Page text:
Date: 04 Nov 2008

Thick ascending limb: the Na+:K+:2Cl co-transporter, NKCC2, and the calcium-sensing receptor, CaSR

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The thick ascending limb of Henle’s loop is a nephron segment that is vital to the formation of dilute and concentrated urine. This ability is accomplished by a consortium of functionally coupled proteins consisting of the apical Na+:K+:2Cl co-transporter, the K+ channel, and basolateral Cl channel that mediate electroneutral salt absorption. In thick ascending limbs, salt absorption is importantly regulated by the calcium-sensing receptor. Genetic or pharmacological disruption impairing the function of any of these proteins results in Bartter syndrome. The thick ascending limb is also an important site of Ca2+ and Mg2+ absorption. Calcium-sensing receptor activation inhibits cellular Ca2+ absorption induced by parathyroid hormone, as well as passive paracellular Ca2+ transport. The present review discusses these functions and their genetic and molecular regulation.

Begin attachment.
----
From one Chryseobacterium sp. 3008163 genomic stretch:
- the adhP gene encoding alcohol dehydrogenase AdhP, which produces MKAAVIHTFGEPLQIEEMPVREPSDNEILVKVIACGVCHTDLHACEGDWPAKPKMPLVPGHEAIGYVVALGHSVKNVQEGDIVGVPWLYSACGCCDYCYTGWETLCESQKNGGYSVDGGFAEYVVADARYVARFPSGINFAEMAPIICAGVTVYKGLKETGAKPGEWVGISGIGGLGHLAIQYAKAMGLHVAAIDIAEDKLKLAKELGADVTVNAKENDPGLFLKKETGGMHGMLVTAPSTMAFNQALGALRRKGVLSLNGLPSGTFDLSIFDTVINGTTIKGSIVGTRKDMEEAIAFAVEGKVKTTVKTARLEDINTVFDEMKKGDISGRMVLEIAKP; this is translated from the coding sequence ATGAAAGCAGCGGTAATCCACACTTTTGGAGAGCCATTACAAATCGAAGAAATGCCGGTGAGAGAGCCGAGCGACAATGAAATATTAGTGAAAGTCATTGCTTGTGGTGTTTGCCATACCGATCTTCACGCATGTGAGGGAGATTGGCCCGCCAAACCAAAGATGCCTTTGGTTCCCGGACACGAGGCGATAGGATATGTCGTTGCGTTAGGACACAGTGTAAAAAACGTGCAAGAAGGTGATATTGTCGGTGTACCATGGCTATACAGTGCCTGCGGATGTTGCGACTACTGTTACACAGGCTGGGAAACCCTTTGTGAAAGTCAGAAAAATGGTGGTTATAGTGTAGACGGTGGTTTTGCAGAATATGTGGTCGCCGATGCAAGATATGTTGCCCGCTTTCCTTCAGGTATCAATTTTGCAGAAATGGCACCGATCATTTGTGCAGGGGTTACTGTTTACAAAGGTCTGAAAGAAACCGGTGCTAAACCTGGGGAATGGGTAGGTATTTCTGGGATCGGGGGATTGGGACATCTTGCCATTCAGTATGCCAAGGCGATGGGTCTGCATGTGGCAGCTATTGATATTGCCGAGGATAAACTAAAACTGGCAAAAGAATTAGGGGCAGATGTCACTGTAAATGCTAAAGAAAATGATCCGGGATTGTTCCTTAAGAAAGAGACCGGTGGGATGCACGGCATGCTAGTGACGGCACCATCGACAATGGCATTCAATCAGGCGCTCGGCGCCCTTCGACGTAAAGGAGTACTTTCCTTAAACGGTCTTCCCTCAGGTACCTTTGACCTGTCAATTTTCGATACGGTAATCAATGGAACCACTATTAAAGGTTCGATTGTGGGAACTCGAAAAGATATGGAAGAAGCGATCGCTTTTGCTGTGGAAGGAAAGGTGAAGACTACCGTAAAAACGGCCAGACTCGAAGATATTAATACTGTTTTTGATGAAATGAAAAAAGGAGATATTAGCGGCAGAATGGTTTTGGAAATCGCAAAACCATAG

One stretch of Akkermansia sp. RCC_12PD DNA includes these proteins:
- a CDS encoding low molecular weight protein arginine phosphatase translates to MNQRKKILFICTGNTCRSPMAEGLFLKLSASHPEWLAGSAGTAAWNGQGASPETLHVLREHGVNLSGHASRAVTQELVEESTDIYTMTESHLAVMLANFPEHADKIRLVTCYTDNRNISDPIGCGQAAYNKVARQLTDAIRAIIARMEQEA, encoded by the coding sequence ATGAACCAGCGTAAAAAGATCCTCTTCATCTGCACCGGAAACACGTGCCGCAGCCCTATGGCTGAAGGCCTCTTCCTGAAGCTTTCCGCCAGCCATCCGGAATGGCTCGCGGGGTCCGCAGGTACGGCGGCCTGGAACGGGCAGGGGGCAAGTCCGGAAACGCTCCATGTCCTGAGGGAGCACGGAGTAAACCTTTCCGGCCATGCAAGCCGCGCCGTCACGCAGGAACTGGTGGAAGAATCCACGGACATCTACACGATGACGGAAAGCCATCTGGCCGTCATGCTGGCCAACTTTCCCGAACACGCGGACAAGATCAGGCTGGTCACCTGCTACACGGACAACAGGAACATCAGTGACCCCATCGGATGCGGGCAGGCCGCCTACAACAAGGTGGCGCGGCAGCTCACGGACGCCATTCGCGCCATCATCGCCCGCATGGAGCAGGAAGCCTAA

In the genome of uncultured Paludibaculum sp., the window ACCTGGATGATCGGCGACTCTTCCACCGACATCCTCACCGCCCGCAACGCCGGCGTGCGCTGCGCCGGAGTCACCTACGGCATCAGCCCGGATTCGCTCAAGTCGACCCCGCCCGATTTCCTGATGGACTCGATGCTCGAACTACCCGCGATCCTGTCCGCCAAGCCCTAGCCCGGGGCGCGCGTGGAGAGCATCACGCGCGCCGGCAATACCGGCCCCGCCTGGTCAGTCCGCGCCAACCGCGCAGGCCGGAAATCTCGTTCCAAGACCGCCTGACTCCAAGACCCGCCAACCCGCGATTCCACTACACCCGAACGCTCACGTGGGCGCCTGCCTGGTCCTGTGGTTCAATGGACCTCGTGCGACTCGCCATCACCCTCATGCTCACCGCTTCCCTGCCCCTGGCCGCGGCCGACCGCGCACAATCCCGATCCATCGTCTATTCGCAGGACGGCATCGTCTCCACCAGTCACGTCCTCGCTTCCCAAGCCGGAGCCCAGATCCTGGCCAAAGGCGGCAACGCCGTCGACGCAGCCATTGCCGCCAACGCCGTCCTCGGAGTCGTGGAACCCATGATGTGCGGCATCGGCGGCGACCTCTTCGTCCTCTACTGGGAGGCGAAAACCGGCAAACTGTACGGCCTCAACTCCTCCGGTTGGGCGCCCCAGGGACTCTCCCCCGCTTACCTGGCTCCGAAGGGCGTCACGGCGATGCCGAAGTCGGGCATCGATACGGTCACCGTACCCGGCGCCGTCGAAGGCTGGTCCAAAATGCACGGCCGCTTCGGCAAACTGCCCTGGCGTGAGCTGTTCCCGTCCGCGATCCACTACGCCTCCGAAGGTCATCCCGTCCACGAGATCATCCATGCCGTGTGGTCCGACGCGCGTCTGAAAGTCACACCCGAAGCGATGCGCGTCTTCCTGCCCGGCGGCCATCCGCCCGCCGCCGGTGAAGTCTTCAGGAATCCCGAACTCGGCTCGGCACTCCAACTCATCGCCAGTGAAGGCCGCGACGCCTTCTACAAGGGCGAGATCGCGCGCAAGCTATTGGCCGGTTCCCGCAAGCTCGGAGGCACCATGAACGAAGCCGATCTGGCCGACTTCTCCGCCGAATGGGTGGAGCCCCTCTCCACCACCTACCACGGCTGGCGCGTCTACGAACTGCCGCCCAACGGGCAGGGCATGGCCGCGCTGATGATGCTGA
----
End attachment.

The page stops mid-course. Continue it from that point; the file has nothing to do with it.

This review is dedicated to the memory of Dr. Steven C. Hebert. Dr. Hebert, our colleague and friend, was a leader in elucidating the mechanism and regulation of salt and water balance by the kidney. He embodied the foresight to anticipate many of the elements contributing to renal homeostasis, an infectious enthusiasm that inspired fellows and colleagues alike, and an open and welcoming collegiality that represents all the best traits of academia.